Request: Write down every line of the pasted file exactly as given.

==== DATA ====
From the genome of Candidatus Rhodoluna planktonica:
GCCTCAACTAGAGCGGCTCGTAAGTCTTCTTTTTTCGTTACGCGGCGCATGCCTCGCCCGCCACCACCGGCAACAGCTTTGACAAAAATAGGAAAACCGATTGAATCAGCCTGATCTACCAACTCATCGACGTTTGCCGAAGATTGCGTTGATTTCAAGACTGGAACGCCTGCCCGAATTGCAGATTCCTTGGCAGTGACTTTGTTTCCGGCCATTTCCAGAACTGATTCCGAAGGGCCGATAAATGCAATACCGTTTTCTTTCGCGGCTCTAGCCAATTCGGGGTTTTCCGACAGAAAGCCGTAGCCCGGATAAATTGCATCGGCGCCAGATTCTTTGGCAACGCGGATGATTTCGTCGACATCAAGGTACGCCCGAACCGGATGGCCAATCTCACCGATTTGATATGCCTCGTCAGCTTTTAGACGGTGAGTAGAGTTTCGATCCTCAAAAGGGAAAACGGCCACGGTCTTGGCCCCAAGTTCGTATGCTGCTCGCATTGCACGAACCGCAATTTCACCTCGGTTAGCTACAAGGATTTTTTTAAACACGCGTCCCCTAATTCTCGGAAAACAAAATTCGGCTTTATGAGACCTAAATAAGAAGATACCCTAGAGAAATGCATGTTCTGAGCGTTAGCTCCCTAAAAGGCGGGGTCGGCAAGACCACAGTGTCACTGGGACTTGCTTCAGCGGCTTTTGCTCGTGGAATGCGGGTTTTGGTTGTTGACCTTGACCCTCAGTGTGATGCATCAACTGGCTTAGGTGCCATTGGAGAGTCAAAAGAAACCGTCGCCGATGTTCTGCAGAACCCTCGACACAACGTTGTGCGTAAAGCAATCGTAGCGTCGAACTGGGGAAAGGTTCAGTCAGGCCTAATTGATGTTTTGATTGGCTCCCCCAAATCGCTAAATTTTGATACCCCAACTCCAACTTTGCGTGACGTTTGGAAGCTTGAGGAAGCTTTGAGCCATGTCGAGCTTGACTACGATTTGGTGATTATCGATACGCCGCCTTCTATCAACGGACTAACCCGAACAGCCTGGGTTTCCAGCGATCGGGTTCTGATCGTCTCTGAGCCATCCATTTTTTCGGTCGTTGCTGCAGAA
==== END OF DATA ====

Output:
From the genome of Candidatus Rhodoluna planktonica:
GCCTCAACTAGAGCGGCTCGTAAGTCTTCTTTTTTCGTTACGCGGCGCATGCCTCGCCCGCCACCACCGGCAACAGCTTTGACAAAAATAGGAAAACCGATTGAATCAGCCTGATCTACCAACTCATCGACGTTTGCCGAAGATTGCGTTGATTTCAAGACTGGAACGCCTGCCCGAATTGCAGATTCCTTGGCAGTGACTTTGTTTCCGGCCATTTCCAGAACTGATTCCGAAGGGCCGATAAATGCAATACCGTTTTCTTTCGCGGCTCTAGCCAATTCGGGGTTTTCCGACAGAAAGCCGTAGCCCGGATAAATTGCATCGGCGCCAGATTCTTTGGCAACGCGGATGATTTCGTCGACATCAAGGTACGCCCGAACCGGATGGCCAATCTCACCGATTTGATATGCCTCGTCAGCTTTTAGACGGTGAGTAGAGTTTCGATCCTCAAAAGGGAAAACGGCCACGGTCTTGGCCCCAAGTTCGTATGCTGCTCGCATTGCACGAACCGCAATTTCACCTCGGTTAGCTACAAGGATTTTTTTAAACACGCGTCCCCTAATTCTCGGAAAACAAAATTCGGCTTTATGAGACCTAAATAAGAAGATACCCTAGAGAAATGCATGTTCTGAGCGTTAGCTCCCTAAAAGGCGGGGTCGGCAAGACCACAGTGTCACTGGGACTTGCTTCAGCGGCTTTTGCTCGTGGAATGCGGGTTTTGGTTGTTGACCTTGACCCTCAGTGTGATGCATCAACTGGCTTAGGTGCCATTGGAGAGTCAAAAGAAACCGTCGCCGATGTTCTGCAGAACCCTCGACACAACGTTGTGCGTAAAGCAATCGTAGCGTCGAACTGGGGAAAGGTTCAGTCAGGCCTAATTGATGTTTTGATTGGCTCCCCCAAATCGCTAAATTTTGATACCCCAACTCCAACTTTGCGTGACGTTTGGAAGCTTGAGGAAGCTTTGAGCCATGTCGAGCTTGACTACGATTTGGTGATTATCGATACGCCGCCTTCTATCAACGGACTAACCCGAACAGCCTGGGTTTCCAGCGATCGGGTTCTGATCGTCTCTGAGCCATCCATTTTTTCGGTCGTTGCTGCAGAA